In this study, we have tested A. solanacea leaf extract for CNS, analgesic, oral hypoglycemic and cytotoxicity activity. EPM is an in vivo method for analyzing the potentiality of anxiolytic action. In which, experimental animals usually prefer covered areas of the maze and might have a desire for segment enclosed by protecting wall assumed to be aversive [39]. If animals which are treated with experimental plant extracts exhibited any significant changes in open arms statistically considered as the evidence of anxiolytic effectiveness of these given plant extracts. Among other fractions, chloroform soluble fraction at both doses level of 200 mg/kg and 400 mg/kg which was indicated with increased time spent and entries in open arms and decreased time spent and entries in closed arms. The anxiolytic effect of this fraction is as like as diazepam molecule which is considered as popular drug of benzodiazepine. In central system, GABA is known as a major neurochemical. They could act by potentiating the GABAergic inhibition in the CNS system through hyperpolarization, which can result in a firing rate of vital neurons within the brain, or it may also be act by directly activating GABA receptors [40]. Several studies have implied that plants containing tannins, saponins and flavonoids may possess an effect on several multiple CNS disorders [41]. Preliminary phytochemical investigations and plant extract suggest that several neuroactive steroids and flavonoids are ligands for GABA receptors in the CNS; which suggest that they can act like benzodiazepine-like molecule [40]. Another way to view anxiolytic activity is hole board test. Head-dipping behavior of experimental animals is the main basis of hole board apparatus. If the test animals are sensitive to changes in the emotional state and or in anxiolytic state, head-dipping might have increased [42, 43]. Increased head-dipping was observed with chloroform soluble fraction (at both doses level of 200 mg/kg and 400 mg/kg) in respect to other fractions. Another vital step in evaluating the action of drug on CNS is to inspect its effect on locomotor activity of testing animal. Locomotor activity is a motive to act on CNS by uplifting alertness and decreasing the motion activity could induce a sedative action [44]. Level of CNS excitement can be evaluated from locomotor activity and reduction of this activity is closely related to sedation turn out from the CNS depression [45]. Here, hole cross and open filed tests were used to observe this activity. In respect to other fractions, chloroform soluble fraction and methanolic extract of A. solanacea leaves decrease the number of hole crossed and the number of square blocks from 1st (30 min) observation to final observation (120 min) and afterward influenced the locomotor activity in mices which exhibits the sedative activity. Acetic acid induce test is well-used for assessing the peripheral analgesic activity [46]. Acetic acid induces pain by enhancing the PG2 and PG2α at the receptor sites of the organ cavity which means that carboxylic acid acts indirectly by increasing the discharge of endogenous mediators [47, 48]. Acetic acid produces writhing reflex in experimental animal by chemo-sensitive nociceptor [49]. Non-steroidal anti-inflammatory drugs act by blocking this stimulation of sensory neurons in response to inflammatory mediators [50]. Moreover, the level of analgesia can also be noted by the percent reduction in the number of abdominal squirms or cramps [51]. The standard drug, methanolic extract and its chloroform soluble fraction (at both doses level of 200 mg/kg and 400 mg/kg) significantly decreased the mean number of writhes. Subsequently, increase in the percent inhibition of abdominal squirms. The effect was closely related to that of standard diclofenac sodium. Tail immersion test is based on observation that morphine-like drugs selectively enhances reaction time of typical tail withdrawal reflex in mices. The level of analgesia of extract is indicated by the increased in basal latency period [52, 53]. Both the methanolic extract and its chloroform soluble fraction (at 200 mg/kg and 400 mg/kg) increase the reaction time, basal latency and % MPE than other fraction. The effect was found nearly stable from 30 min to 120 min. The basal latency was increased by the extracts indicates that they may act via centrally mediated analgesic mechanism [53]. In this model, sensory nerves sensitize the nociceptors and the involvement of endogenous substances such as prostaglandins are minimized [54]. The methanolic extract of A. solanacea revealed the presence of phytochemicals such as alkaloids, tannins and flavonoid, which may be major contributors to this activity [55]. The hypoglycemic property of plant sample was confirmed by enhanced glucose tolerance in diabetic or normoglycaemic treated mices indicating that any plant samples have the capacity to correct impaired glucose tolerance in diabetes, hence, exhibit antidiabetic activity [56]. In this experiment, methanolic extract and n-hexane soluble fraction (at the dose level of 200 mg/kg) exhibited significant hypoglycemia by reducing orally administered glucose level. A similar report has confirmed from the event of Syzygium aromaticum extract in streptozotocin-induced diabetic mices following an oral glucose tolerance test [57]. Differing degree of lethality to Artemia salina was observed with exposure to different dose levels of the test samples. Among the test samples, reasonable cytotoxicity was observed with methanolic extract and its pet-ether and carbon tetrachloride fractions at least LC50 values. Flavonoids show anti-allergic, anticancer, anti-inflammatory and antimicrobial activities. Tannins, which are present in this plant may contain significant cytotoxic and antitumor potency [57]. In the future, we will find out which components are exactly responsible for those activities by performing compound identification technique such as chromatographic analysis.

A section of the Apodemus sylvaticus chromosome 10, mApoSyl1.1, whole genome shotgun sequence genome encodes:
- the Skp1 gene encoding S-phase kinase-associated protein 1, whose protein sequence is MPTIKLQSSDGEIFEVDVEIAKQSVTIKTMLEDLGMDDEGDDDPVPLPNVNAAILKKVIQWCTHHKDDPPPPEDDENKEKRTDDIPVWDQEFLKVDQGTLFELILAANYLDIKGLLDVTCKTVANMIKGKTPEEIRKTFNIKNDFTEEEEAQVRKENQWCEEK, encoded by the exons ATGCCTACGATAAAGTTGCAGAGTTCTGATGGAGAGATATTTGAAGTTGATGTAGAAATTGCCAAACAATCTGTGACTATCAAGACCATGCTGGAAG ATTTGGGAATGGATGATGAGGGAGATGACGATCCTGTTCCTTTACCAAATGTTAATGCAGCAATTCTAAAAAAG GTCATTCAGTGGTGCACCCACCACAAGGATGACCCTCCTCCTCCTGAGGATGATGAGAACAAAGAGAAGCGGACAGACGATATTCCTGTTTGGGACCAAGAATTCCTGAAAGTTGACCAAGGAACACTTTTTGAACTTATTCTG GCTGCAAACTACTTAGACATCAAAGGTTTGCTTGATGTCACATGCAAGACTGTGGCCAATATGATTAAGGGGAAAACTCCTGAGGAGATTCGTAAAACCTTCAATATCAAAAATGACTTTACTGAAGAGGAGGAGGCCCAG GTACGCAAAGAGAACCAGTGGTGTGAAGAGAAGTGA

Conclusion